This is essentially a question about the paper "On integrals of dirichlet distributions and their applications" by Hedayat Yassaee (1981).

Let $K=\frac{\prod_{i=1}^{k+1}\Gamma(v_i)}{\Gamma(\sum_{i=1}^{k+1}v_i)}$. Then we define the standard Dirichlet distribution $Dir$ via the following pdf:

$$ f(x_1,\dots,x_k;v_1,\dots,v_k;v_{k+1} = K (\prod_{i=1}^k x_i^{v_i-1} )(1-\sum_{i=1}^kx_i)^{v_{k+1}-1}$$

for $x_i\geq 0$ and $\sum_{i=1}^kx_i \leq 1$, else $f(\cdot)=0$. Further, we define the inverted Dirichlet distribution (also called Dirichlet distribution of type II) $Dir'$ via the pdf:

$$ g(x_1,\dots,x_k;v_1,\dots,v_k;v_{k+1} = K (\prod_{i=1}^k x_i^{v_i-1} )(1+\sum_{i=1}^kx_i)^{-\sum_{i=1}^{k+1}{v_i}}$$

for $x_i\geq 0$, else $g(\cdot)=0$.

Let $X=(X_1,\dots,X_k) \sim Dir(v_1,\dots,v_k)$ and define $Y_i = \frac{X_i}{1-\sum_{j=1}^k X_j}$. Then it can be shown that $Y=(Y_1,\dots,Y_k) \sim Dir'(v_1,\dots,v_k)$.

Let $a_1,\dots,a_k$ be real numbers between $0$ and $1$ and define $R = \{(x_1,\dots,x_k)\mid x_i \leq a_i\}$. Now Yassaee claims that:

$$Pr(X \in R) = Pr(Y \in R')$$

where $R' = \{(x_1,\dots,x_k)\mid x_i \leq b_i\}$ and $b_i = \frac{a_i}{1-\sum_{j=1}^k a_j}$.

I'm very much confused by the latter statement. Clearly this does not hold for all $a_i$: If $\sum_{i=1}^k a_i > 1$ then each $b_i < 0$ and since $Y_i \geq 0$ we clearly have $Pr(Y \in R')=0$, whereas $Pr(X \in R) > 0$. In particular, in case all $a_i=1$ we have $Pr(X \in R) = 1$.

But even if we add the restriction $\sum_{i=1}^k a_i < 1$, the transformation $Y_i = \frac{X_i}{1-\sum_{j=1}^k X_j}$ seems very much non-linear. So I don't see why we would even expect that a rectangular region like $R$ would still be rectangular after the transformation.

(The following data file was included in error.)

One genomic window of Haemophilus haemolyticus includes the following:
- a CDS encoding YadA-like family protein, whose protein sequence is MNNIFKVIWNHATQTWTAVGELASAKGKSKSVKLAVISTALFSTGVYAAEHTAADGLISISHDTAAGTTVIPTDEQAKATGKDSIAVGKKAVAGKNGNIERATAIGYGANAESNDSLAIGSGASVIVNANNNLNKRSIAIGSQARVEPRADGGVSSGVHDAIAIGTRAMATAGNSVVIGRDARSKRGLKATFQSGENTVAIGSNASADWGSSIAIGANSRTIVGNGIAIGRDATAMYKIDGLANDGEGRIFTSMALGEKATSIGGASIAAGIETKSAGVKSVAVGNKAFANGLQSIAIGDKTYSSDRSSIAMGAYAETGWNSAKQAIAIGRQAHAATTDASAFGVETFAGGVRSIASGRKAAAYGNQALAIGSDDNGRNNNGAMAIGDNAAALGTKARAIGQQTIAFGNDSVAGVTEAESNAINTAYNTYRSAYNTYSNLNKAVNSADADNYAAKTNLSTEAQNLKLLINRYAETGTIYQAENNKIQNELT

Am I misunderstanding something fundamental here or is the paper actually just flawed?


1 Answer 1


You’re right; this is wrong. $X_i\le a_i$ does imply $Y_i\le b_i$, since

$$ Y_i=\frac{X_i}{1-\sum X_i}\le\frac{a_i}{1-\sum X_i}\le\frac{a_i}{1-\sum a_i}=b_i\;, $$

but for $X_1=a_1+\epsilon$ and all other $X_i=0$ we have

$$ Y_1=\frac{X_1}{1-\sum X_i}=\frac{X_1}{1-X_1}=\frac{a_1+\epsilon}{1-X_1-\epsilon}\gt\frac{a_1}{1-X_1}=\frac{a_1}{1-\sum a_i}=b_i\;, $$

so one of the sets is contained in the other but not vice versa.

  • $\begingroup$ Your first statement then is under the restriction that $\sum a_i < 1$, right (used in the second inequality)? In that case $Pr(Y \in R') \leq Pr(X \in R)$, i.e., we obtain a lower bound at least, correct? $\endgroup$
    – PattuX
    Mar 15, 2022 at 15:51
  • 1
    $\begingroup$ @PattuX: First question: yes. Second question: I think it's the other way around? $X\in R$ implies $Y\in R'$, so $\mathsf P(X\in R)\le\mathsf P(Y\in R')$. $\endgroup$
    – joriki
    Mar 15, 2022 at 16:24

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